Attracts Out of State Buyers
BY MATT EVANS
In the last decade, Oregon’s wine industry has evolved from a cottage industry into one the state’s burgeoning economic engines. According to the National Association of Wineries, Oregon ranks third among wine-producing states, trailing only California and Washington. While land in viticulture hotspots like Napa Valley come at an expensive premium, Oregon wine land is excellent for growing and much more affordable. As a result, the number and size of vineyards continue to grow and attract out-of-state interest.
According to the Statesman Journal, the most recent comprehensive study from the Oregon Wine Board establishes the remarkable growth of the state’s wine industry. In the four year period between 2010 and 2013, the economic impact of Oregon vineyards grew 28%, supporting more than 17,000 jobs and $525 million in wages. The industry injected an estimated $3.3 billion boost into the state’s economy in 2013 alone. Between 2011 and 2014, the number of acreage devoted to planting spiked 18%; the number of wineries grew by 45%, and the volume of wine sales grew 39%. 71 new wineries opened in 2014, as the total number approached 700 across the state. Wine grapes are now the state’s most valuable fruit crop.
The history of Willamette Valley Vineyards, just south of Salem, mirrors Oregon’s wine evolution from a novelty to a major industry. In operation for more than three decades, the vineyard was initially small enough for owners to water the vines by hand with a 75-foot garden hose. Now, the vineyard boasts nearly 500 acres and ranks as one of the top Pinot Noir producers in the country. Sensing the growing interest in Oregon wine, the owners significantly invested in an expanded show room in 2013. Sales immediately grew by 25% that year. The owners have also recently raised $4 million in funding to open two new wineries. Vineyards across the state, small and large, are experiencing relative growth trajectories as demand continues to increase.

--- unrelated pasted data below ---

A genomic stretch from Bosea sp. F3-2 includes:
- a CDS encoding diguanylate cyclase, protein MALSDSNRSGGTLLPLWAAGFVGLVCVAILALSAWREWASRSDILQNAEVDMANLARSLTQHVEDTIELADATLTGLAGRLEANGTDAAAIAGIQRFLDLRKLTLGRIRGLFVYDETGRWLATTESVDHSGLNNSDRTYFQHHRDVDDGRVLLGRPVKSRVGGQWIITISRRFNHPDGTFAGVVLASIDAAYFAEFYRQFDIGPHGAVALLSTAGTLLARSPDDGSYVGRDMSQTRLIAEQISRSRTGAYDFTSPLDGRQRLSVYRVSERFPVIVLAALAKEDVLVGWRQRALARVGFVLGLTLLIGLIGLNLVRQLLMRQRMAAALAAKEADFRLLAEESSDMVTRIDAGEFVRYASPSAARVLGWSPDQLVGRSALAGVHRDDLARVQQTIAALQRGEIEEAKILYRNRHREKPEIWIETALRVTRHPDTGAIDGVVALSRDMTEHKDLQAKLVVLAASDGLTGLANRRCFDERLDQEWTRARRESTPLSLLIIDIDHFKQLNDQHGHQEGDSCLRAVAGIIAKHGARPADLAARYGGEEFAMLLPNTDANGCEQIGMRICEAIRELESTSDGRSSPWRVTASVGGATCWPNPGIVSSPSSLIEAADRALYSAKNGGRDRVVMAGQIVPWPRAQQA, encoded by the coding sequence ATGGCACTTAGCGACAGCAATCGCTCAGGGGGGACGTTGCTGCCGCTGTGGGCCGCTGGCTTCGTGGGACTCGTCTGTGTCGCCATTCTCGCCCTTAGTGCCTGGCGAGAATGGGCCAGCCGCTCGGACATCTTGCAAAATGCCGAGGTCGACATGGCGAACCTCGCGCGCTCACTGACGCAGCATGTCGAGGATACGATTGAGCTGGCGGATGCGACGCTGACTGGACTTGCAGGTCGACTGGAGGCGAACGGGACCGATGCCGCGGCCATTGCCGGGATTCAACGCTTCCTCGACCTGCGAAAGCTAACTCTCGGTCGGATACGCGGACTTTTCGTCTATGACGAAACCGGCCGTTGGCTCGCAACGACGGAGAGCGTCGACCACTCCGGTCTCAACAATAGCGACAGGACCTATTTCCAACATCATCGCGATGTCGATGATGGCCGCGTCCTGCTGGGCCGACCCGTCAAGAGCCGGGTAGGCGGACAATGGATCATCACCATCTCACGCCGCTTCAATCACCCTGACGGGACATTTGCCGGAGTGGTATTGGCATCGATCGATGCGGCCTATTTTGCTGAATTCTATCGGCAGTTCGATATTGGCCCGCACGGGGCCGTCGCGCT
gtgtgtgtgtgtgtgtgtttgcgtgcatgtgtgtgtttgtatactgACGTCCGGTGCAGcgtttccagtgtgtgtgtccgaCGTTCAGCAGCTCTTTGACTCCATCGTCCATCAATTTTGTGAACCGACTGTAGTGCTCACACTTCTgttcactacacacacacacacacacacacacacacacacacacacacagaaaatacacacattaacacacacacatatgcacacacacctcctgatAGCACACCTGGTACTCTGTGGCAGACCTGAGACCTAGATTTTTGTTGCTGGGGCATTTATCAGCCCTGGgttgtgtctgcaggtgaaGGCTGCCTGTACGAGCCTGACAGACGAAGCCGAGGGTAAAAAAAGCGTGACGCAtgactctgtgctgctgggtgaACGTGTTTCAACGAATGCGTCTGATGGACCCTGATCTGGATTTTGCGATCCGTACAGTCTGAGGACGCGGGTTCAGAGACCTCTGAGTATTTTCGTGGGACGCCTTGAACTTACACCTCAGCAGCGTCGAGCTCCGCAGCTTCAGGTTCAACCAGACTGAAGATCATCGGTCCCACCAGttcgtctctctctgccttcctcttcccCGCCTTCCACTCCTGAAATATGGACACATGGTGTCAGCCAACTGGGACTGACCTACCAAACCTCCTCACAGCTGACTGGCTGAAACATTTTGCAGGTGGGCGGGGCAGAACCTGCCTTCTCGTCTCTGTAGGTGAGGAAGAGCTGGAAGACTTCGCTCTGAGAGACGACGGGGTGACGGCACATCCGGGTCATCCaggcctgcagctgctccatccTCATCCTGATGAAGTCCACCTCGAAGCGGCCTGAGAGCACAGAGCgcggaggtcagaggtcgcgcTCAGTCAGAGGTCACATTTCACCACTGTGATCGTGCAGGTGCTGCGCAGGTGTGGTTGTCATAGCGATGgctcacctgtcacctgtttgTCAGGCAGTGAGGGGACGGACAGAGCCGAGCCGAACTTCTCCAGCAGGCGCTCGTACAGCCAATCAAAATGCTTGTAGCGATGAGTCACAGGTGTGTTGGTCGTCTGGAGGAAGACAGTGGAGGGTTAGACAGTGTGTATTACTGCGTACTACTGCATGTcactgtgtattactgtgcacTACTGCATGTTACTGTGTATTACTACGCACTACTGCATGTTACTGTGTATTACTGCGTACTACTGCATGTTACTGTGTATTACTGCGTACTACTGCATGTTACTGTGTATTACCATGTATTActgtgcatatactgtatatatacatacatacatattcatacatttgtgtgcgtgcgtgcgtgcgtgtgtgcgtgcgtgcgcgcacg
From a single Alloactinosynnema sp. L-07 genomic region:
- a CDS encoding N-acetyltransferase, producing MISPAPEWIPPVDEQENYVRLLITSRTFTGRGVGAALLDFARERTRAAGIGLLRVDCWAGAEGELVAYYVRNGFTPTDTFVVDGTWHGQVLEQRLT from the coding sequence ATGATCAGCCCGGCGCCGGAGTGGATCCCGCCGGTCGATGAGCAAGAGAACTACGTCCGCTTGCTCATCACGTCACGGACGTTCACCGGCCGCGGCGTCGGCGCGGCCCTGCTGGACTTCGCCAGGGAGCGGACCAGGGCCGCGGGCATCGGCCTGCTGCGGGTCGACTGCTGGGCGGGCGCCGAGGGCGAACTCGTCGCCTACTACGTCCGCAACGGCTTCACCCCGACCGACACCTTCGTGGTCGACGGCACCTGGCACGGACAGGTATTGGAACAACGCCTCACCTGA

Interest in Oregon’s wine growing potential extends well beyond the state’s borders. The Wall Street Journal recently chronicled the attraction of out of- state vineyard operators to Oregon. The interest starts with excellent growing conditions—a combination of good soil and plentiful rain make parts of Oregon ideal for wine growing. The affordability of Oregon wine country is also attractive. Land that costs $125,000 per acre in Napa can be purchased for $45,000 in Dundee, Oregon— one of the most coveted wine growing areas around. The median home price in Dundee is also just over $250,000—a steal compared to home prices in California wine country. Interestingly, Dundee’s home prices are up 6% in the last year due largely to California buyers.
Experts believe Oregon’s wine industry is poised for ongoing growth. Among other things, Pinot Noir, the state’s most important grape, is one of the fastest growing varietals in the wine market. Oregon’s reputation as a destination for hospitality and culinary sophistication continues to strengthen. Wine-related tourism alone hit $207 million in 2013. International wine sales continue to increase and diversify, with significant distribution to places like Hong Kong, Scandinavia, Japan, Mexico, and Canada.